Workout 5: Intermediate, 4-day split

July 17th, 2008  |  Published in Workout ideas  |  5 Comments

A word on split routines: I prefer to split routines by movement types (e.g. “pushing”, “pulling”, etc.) or by intensity (e.g. heavy, medium, light), not “body parts”.

The body doesn’t really understand “parts”; it understands kinetic chains — a sequence of events designed to achieve an objective. The body will use whatever “parts” it thinks it needs to get the job done, in the appropriate order. Thus, for example, when throwing a ball, the body doesn’t think “OK, first, I’m hitting the rear delts and forearm extensors, then I’m totally recruiting the external obliques…”

It just thinks: Throw ball.

So don’t get all fussy about which body parts a given exercise “works”. Just get as many pieces moving as possible, as smoothly and precisely as possible. Let your body figure out the rest.

routine 1: conventional split

This routine should be done either every other day, or as a Monday-Tuesday-Thursday-Saturday kind of split, if you have to fit it into a 7-day week. Don’t do more than 2 days in a row. I include lower back and ab work twice weekly. This helps a great deal in developing torso stability. Rest about 60-90 seconds between sets (you might want a little longer between squat sets).
Notation: Exercise sets x reps
For example: bench press 3 x 8 is 3 sets of 8 reps per set

day 1 – legs

  1. squat
    3 sets of 6-10 reps
  2. split squat or lunge
    3 x 6-10
  3. stiff-legged deadlift
    3 x 8-10
  4. calf raise
    3 x 6-10
  5. back hyperextensions
    3 x 8-10

day 2 – chest, triceps, abs

  1. bench or dumbbell press
    3 x 6-10
  2. dips or assisted dips (if you can)
    3 x 6-10
  3. incline bench or dumbbell press
    3 x 6-10
  4. close-grip pushups
    2 x 8-10
  5. ab crunches or swissball crunches
    3 x 8-10

day 3 – back, biceps

  1. deadlift
    3 x 6-10
  2. pullups OR lat pulldowns
    3 sets of as many as you can do for pullups (if you can do more than 6-8 pullups at once, put a 5-lb plate between your knees and do them), 3 sets of 6-8 reps for lat pulldowns
  3. row of choice
    3 x 8-10
  4. biceps curl
    2 x 6-10
  5. back hyperextension
    3 x 8-10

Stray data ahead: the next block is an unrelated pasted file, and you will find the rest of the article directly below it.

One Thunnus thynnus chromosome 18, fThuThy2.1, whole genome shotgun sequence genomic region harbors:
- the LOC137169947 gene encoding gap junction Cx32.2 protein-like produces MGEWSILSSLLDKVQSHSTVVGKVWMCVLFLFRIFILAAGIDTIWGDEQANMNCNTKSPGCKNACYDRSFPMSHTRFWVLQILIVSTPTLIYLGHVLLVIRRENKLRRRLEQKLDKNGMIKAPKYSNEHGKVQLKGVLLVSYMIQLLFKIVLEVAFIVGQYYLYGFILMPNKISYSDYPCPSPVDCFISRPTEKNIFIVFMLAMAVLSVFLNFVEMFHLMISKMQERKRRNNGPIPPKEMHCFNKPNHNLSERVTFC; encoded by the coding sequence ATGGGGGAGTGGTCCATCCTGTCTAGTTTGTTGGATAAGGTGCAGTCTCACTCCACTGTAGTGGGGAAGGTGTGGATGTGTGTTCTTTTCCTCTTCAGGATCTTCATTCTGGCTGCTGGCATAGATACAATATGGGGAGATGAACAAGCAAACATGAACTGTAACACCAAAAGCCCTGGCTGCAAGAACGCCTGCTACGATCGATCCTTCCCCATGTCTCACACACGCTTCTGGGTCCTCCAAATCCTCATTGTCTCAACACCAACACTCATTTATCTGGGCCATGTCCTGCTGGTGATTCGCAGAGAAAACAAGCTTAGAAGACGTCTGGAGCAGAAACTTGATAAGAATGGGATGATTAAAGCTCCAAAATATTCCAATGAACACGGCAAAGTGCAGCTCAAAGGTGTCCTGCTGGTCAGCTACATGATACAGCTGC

day 4 – shoulders, lower back

  1. standing shoulder press or one-hand side press
    3 x 6-10
  2. power shrugs
    3 x 6-10
  3. lateral raises
    2 x 8-10
  4. ab crunches or Swiss ball crunches
    3 x 8-10

routine 2: push/pull, light/heavy

This routine should be done either every other day, or as a Monday-Tuesday-Thursday-Saturday kind of split, if you have to fit it into a 7-day week. Don’t do more than 2 days in a row, and try to have a heavy day follow a rest day. Rest about 2 minutes between sets on heavy days (you might want a little longer between squat sets), and about 60-90 seconds between sets on light days.

day 1 – heavy push

  1. squat
    3 x 5
  2. dips or assisted dips (if you can) or standing shoulder press
    3 x 6-8
  3. calf raise
    3 x 6-8
  4. ab crunches or Swiss ball crunches
    3 x 8-10

day 2 – light pull

  1. power shrugs
    5 x 3, with light weight (i.e. don’t use the weight you’d use for a 3-rep max; use about 70-80% of that)
  2. one-arm dumbbell row
    3 x 12-15
  3. biceps curls
    2 x 8-10
  4. lower back extension
    3 x 12-15

day 3 – light push

  1. front squats
    5 x 3 with light weight (i.e. don’t use the weight you’d use for a 3-rep max; use about 70-80% of that)
  2. standing shoulder press or one-hand side press
    3 x 12-15
  3. pushups
    3 sets
  4. close-grip bench press 2 x 10-12
  5. ab crunches or Swiss ball crunches
    3 x 8-10

day 4 – heavy pull

  1. deadlift OR hang clean pull
    3 x 6
  2. pullups OR lat pulldowns
    3 sets of as many as you can do for pullups (if you can do more than 6-8 pullups at once, put a 5-lb plate between your knees and do them), 3 sets of 6-8 reps for lat pulldowns
  3. horizontal pullup OR wide-grip row Horizontal pullups: 3 x as many as you can; wide grip row: 3 x 6-8

Responses

  1. Carmen Frieda says:

    June 12th, 2009at 3:40 pm(#)

    Hello!